Chris Skinner's blog

Shaping the future of finance

Bankers should not be retailers [Wells Fargo]

Chris Skinner Author Avatar

5,300 Wells Fargo employees have been caught faking customer account openings in order to hit their sales targets. That sounds pretty disgusting doesn't it, but it's nothing new.  In fact, we here in old America or, as some call it, Britain, have been living with this for half a decade. During the 2000s, leading up to the crisis, the U.K. banks became hard core retail banks. By retail, I mean retail. They hired in people from big retailing companies like Asda, now part of Wal*Mart, and told staff to get out there and "sell, sell, sell".  And sell they did. Some say this was part of the crisis conspiracy - the sale of mortgages to those who couldn't afford them, for example - but the real mistake was thinking of retail  banking as the same as retailing. There's one critical difference: risk.  In retailing, there is no risk when someone buys your product as, once paid, the deal is done.  In retail banking, the whole operation is about managing and minimizing risk as, once the deal is done, will the customer ever pay back. Hence, when bankers loaded their customers with credit to their eyeballs, no wonder the customer felt betrayed when the banks started to squeeze them for payback.

So what's all this got to do with Wells Fargo's staffers faking accounts?  The key is that it's part of that pile 'em high and sell 'em cheap retailers mentality for, in a retail operation, every member of the frontline workforce is given sales targets. In a clothes store, the manager may have a target of $5,000 sales per day and a special promotion on jackets. In a bank, it's 50 account openings per day and a special promotion on credit cards.  Fail to reach those targets for 90 days in a row and you're out. That fear of losing your job then creates bad behaviors based upon fear, such as faking customer account openings in the case of Wells Fargo. But I said we Brits had seen this for a while now, so what happened here?

Well, during the last decade, all the UK banks felt it was a good idea to sell Payment Protection Insurance, or PPI for short.

PPI is an easy product to understand, with a very specific purpose which is that if you borrow from the bank and have problems later such as losing your job, then the insurance will cover your loan repayments until you find a new job. Great.  The issue that arose is that the retail bank senior management teams felt this was such an easy sell that they targeted every member of the banks' front office teams to sell, sell, sell it.  And sell it they did. In fact, they sold it so hard that the customers got hit. Millions of customers got signed up for PPI without even knowing what it was. Some were signed up because staff ticked the PPI box without telling them what it was for; others got signed up when staff filled in the applications for them, and signed signatures on their behalf, after the customer had left the branch.  In other words, it was a right royal stitch-up.

When the complaints authority saw a swarm of angry customers asking for their money back, they eventually acted, with the regulator stating that these activities were illegal and the banks must pay back all the premiums with interest if the customer asked.  That was in 2011 and, so far, that decision has cost the UK banks $50 billion in paybacks and interest.  That's not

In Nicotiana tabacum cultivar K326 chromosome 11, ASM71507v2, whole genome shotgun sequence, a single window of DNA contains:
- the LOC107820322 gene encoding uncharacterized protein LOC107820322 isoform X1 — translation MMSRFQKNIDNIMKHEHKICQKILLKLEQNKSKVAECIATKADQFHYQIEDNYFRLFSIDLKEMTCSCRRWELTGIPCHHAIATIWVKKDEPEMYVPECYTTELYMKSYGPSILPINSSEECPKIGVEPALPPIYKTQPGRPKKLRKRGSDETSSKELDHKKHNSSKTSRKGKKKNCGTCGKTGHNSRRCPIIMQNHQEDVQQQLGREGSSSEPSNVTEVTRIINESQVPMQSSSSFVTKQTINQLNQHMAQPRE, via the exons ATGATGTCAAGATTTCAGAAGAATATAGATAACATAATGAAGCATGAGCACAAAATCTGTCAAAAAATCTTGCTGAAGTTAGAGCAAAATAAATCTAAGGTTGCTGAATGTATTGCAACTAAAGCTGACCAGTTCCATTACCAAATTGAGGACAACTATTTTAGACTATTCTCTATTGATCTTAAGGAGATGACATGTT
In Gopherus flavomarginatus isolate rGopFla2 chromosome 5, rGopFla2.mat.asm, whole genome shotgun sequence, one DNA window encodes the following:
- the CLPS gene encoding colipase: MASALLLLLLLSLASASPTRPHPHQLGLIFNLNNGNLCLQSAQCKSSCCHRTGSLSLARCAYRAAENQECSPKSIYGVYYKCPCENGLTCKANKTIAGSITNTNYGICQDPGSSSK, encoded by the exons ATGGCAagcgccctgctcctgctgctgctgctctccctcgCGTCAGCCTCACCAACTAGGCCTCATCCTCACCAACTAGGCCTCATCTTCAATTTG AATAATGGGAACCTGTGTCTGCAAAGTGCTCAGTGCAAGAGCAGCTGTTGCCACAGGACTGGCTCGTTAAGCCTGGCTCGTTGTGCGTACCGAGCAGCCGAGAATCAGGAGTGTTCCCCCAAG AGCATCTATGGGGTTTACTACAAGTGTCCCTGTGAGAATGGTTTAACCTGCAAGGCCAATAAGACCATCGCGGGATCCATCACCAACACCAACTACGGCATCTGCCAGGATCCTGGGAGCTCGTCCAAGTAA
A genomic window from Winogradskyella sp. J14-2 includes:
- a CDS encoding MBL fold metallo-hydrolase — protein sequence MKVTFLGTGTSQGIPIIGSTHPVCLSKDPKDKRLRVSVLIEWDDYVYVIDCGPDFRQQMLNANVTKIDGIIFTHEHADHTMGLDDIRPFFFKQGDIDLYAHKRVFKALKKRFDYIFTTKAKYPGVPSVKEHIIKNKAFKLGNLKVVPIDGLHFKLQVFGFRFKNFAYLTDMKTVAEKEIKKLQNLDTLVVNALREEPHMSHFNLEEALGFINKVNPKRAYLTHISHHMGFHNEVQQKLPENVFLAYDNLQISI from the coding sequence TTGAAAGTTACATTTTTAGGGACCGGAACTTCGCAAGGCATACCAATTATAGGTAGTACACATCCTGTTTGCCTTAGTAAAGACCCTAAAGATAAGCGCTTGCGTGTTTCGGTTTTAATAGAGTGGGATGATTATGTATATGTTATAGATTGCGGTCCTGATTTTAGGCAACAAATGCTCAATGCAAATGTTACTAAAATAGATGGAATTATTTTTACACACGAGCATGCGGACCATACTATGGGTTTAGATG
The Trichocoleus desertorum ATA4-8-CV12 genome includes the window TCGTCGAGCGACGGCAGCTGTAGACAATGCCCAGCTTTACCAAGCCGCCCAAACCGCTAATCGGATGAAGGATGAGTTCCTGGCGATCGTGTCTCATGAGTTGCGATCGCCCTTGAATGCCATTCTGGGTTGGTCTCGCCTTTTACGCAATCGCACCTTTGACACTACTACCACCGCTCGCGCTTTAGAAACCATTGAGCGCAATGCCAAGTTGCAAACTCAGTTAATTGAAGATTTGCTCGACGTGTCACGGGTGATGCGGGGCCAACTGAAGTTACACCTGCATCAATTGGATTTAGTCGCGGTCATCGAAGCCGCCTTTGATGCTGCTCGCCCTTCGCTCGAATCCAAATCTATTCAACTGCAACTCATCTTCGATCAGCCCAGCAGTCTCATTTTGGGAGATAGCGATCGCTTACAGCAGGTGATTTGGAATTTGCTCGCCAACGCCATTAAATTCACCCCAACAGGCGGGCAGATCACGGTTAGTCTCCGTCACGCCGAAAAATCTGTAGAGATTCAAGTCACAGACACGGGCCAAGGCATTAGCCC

Including the internal bank costs of dealing with the millions of PPI payback applications.

So, for Wells Fargo, a $190 million fine seems puny by comparison. But what if they were not alone. What if many of the US banks were indulging in such illicit activities?  Could this be Ameroca's PPI moment?

I hope not but just remember retail banking is not the same as retailing.  One lives with high risks whilst the other does not, and mixing the two mentalities is always going to be dangerous.

Chris Skinner Author Avatar

Chris M Skinner

Chris Skinner is best known as an independent commentator on the financial markets through his blog,, as author of the bestselling book Digital Bank, and Chair of the European networking forum the Financial Services Club. He has been voted one of the most influential people in banking by The Financial Brand (as well as one of the best blogs), a FinTech Titan (Next Bank), one of the Fintech Leaders you need to follow (City AM, Deluxe and Jax Finance), as well as one of the Top 40 most influential people in financial technology by the Wall Street Journal's Financial News. To learn more click here...

Intelligent Money: Our Future Is Where We Do Not Think About Money, As Our Money Thinks For Us

What is the future?

Learn more

Learn more about Chris

About Chris Skinner

The Past, Present And Future Of Banking, Finance And Technology

Fintech expert Chris Skinner: countries need digital transformation to remain competitive

Join me on Linkedin

Follow Me on X!

Hire Chris Skinner for dinners, workshops and more

Learn directly from from one of the most influential people in technology, gain insights from the world's most innovative companies, and build a global network.

Chris’s latest book

Order now

Chris Skinner’s ‘Intelligent Money’ Book Launch Event

Top 50 Global Thought Leaders and Influencers on FinTech 2023

Chris Skinner
Commentator, CEO of The Finanser and best-selling author at The Finanser

Thinkers360 Thought Leader

Contact Me

Global Awards

Lifetime Achievement Award

Global 100 - 2024 Winner

Chris Skinner - Financial Markets Advisor of the Year - The Finanser - UK 2023

Best Financial Markets Advisor of the Year 2023

30 Best Regtech Blogs and Websites 2023

Kids creating the future bank | TEDxAthens

Captain Cake and the Candy Crew

Captain Cake Winner of a Golden Mom’s Choice Award


Alex at the Financial Services

Gaping Void's Hugh MacLeod worked with the Finanser